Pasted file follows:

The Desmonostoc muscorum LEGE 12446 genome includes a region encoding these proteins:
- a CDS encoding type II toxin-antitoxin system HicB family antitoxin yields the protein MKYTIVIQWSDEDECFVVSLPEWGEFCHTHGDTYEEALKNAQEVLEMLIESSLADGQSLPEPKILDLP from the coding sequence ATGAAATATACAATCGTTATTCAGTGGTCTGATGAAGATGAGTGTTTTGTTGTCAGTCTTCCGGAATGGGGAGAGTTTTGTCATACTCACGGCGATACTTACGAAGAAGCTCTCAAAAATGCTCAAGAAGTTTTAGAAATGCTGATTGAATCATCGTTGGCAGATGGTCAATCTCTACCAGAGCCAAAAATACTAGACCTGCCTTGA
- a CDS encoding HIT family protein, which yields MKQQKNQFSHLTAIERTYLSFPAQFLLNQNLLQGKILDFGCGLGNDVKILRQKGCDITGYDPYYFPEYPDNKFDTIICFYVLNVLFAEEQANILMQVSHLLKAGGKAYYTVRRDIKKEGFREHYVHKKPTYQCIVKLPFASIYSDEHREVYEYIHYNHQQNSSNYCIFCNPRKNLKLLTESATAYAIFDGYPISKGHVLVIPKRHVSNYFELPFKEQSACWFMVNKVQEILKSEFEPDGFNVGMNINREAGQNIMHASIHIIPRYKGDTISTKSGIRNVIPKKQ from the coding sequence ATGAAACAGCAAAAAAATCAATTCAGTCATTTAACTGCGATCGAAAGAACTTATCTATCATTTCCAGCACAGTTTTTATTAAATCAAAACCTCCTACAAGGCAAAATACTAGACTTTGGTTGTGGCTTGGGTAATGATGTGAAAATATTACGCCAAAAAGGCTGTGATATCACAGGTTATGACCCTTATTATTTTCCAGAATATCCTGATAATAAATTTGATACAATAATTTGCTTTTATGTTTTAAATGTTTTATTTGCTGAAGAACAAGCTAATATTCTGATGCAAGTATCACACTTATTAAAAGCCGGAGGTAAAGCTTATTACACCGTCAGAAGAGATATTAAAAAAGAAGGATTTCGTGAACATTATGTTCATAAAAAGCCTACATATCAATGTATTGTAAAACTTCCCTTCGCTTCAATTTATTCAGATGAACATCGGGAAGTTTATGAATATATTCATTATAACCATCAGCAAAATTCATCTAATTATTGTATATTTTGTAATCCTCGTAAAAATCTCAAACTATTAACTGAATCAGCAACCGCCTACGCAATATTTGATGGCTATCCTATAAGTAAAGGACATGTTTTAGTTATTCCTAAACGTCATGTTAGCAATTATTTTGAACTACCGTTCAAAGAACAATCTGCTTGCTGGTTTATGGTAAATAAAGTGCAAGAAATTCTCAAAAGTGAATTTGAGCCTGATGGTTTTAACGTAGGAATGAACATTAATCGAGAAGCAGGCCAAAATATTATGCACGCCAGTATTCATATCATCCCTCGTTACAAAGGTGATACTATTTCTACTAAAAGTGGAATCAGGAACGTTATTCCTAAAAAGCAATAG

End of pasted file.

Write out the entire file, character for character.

The Desmonostoc muscorum LEGE 12446 genome includes a region encoding these proteins:
- a CDS encoding type II toxin-antitoxin system HicB family antitoxin yields the protein MKYTIVIQWSDEDECFVVSLPEWGEFCHTHGDTYEEALKNAQEVLEMLIESSLADGQSLPEPKILDLP from the coding sequence ATGAAATATACAATCGTTATTCAGTGGTCTGATGAAGATGAGTGTTTTGTTGTCAGTCTTCCGGAATGGGGAGAGTTTTGTCATACTCACGGCGATACTTACGAAGAAGCTCTCAAAAATGCTCAAGAAGTTTTAGAAATGCTGATTGAATCATCGTTGGCAGATGGTCAATCTCTACCAGAGCCAAAAATACTAGACCTGCCTTGA
- a CDS encoding HIT family protein, which yields MKQQKNQFSHLTAIERTYLSFPAQFLLNQNLLQGKILDFGCGLGNDVKILRQKGCDITGYDPYYFPEYPDNKFDTIICFYVLNVLFAEEQANILMQVSHLLKAGGKAYYTVRRDIKKEGFREHYVHKKPTYQCIVKLPFASIYSDEHREVYEYIHYNHQQNSSNYCIFCNPRKNLKLLTESATAYAIFDGYPISKGHVLVIPKRHVSNYFELPFKEQSACWFMVNKVQEILKSEFEPDGFNVGMNINREAGQNIMHASIHIIPRYKGDTISTKSGIRNVIPKKQ from the coding sequence ATGAAACAGCAAAAAAATCAATTCAGTCATTTAACTGCGATCGAAAGAACTTATCTATCATTTCCAGCACAGTTTTTATTAAATCAAAACCTCCTACAAGGCAAAATACTAGACTTTGGTTGTGGCTTGGGTAATGATGTGAAAATATTACGCCAAAAAGGCTGTGATATCACAGGTTATGACCCTTATTATTTTCCAGAATATCCTGATAATAAATTTGATACAATAATTTGCTTTTATGTTTTAAATGTTTTATTTGCTGAAGAACAAGCTAATATTCTGATGCAAGTATCACACTTATTAAAAGCCGGAGGTAAAGCTTATTACACCGTCAGAAGAGATATTAAAAAAGAAGGATTTCGTGAACATTATGTTCATAAAAAGCCTACATATCAATGTATTGTAAAACTTCCCTTCGCTTCAATTTATTCAGATGAACATCGGGAAGTTTATGAATATATTCATTATAACCATCAGCAAAATTCATCTAATTATTGTATATTTTGTAATCCTCGTAAAAATCTCAAACTATTAACTGAATCAGCAACCGCCTACGCAATATTTGATGGCTATCCTATAAGTAAAGGACATGTTTTAGTTATTCCTAAACGTCATGTTAGCAATTATTTTGAACTACCGTTCAAAGAACAATCTGCTTGCTGGTTTATGGTAAATAAAGTGCAAGAAATTCTCAAAAGTGAATTTGAGCCTGATGGTTTTAACGTAGGAATGAACATTAATCGAGAAGCAGGCCAAAATATTATGCACGCCAGTATTCATATCATCCCTCGTTACAAAGGTGATACTATTTCTACTAAAAGTGGAATCAGGAACGTTATTCCTAAAAAGCAATAG